For the types of Taiwanese teas you're looking for, I can recommend a few places - Floating Leaves in Seattle, Hou De Fine Tea in Houston, and Teamasters ( -- you will have to email him and get a price list to order). The latter is shipped direct from Taiwan. Finding a good traditional style (with a higher level of oxidation, and a moderate charcoal roast) Dong Ding (aka 'Tung Ting', etc.) has been getting harder and harder these days (the last source I mention will probably have the best roasted dong ding of the three). The Mandarin's Tearoom in NY has a great traditional (and naturally grown) dong ding, however, it may be expensive, and is not on their online ordering, so you'd have to email directly. The roast is still relatively light, but it is a very nice tea. You can also try searching for 'hong shui' or 'hung shui' (lit. red water) oolong - technically, this refers to the level of oxidation for the base tea, but is most often used in conjunction with teas from that area.

                    Not much 2012 spring tea is available from these sources yet, so you may want to wait a few weeks for the fresher teas (baozhong, high mountain oolongs). With roasted dong ding, it will actually benefit some from the resting time (honestly, I think you are better off looking for a medium roast dong ding, but even with a heavy fire tea, you're looking for the leaf to be able to unroll after brewing - it may feel a bit "chewy", but shouldn't be brittle and completely unrolled after brewing; a properly done charcoal roast will behave differently from an electric roast, even when the level of roast is quite high).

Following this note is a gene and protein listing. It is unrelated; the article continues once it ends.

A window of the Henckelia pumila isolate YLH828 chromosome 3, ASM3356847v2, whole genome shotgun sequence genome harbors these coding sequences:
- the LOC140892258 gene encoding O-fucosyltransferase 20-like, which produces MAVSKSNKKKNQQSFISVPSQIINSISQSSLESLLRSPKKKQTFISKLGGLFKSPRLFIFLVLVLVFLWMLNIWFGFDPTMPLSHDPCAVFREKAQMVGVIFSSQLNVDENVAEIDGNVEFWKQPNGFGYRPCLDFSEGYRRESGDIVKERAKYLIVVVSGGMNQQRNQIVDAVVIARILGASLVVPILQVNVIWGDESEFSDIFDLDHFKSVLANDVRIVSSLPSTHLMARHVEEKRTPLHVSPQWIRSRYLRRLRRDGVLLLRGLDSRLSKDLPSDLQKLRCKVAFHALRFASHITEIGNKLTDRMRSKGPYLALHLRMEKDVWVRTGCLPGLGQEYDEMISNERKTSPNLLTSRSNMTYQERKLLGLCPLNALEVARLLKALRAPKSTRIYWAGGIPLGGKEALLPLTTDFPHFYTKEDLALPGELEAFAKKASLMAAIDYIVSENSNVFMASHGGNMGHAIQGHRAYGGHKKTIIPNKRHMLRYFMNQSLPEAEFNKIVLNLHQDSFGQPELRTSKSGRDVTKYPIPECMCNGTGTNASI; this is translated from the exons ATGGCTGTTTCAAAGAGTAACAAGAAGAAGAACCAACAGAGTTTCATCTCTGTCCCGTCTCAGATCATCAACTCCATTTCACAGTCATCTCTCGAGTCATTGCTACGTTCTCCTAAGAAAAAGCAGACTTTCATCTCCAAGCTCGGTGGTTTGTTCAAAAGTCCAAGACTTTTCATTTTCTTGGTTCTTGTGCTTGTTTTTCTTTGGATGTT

2. sasidhar79, I urge you to order online for the quality you seek.
            However, I do understand your search for a tea shop that is passionate about their teas.

            For Bao Zhong Oolong, I suggest you try Valley Coffee and Tea at 1101 W. Valley Boulevard #103 in Alhambra, #626.281-5799. There you will meet the shop owner, Mrs. Cathy Lin. She travels regularly (monthly!) to China for her tea; therefore, I advise calling ahead before you go there to be sure that she is in town. She will talk tea with you! (She also might have the deep-fired Dong Ding that is #2 on your list.) Note that she carries many grades of Bao Zhongs. My favorite is her #42. Her prices are extremely fair. Her tea is very good. Still, I think you will find equal or better quality online.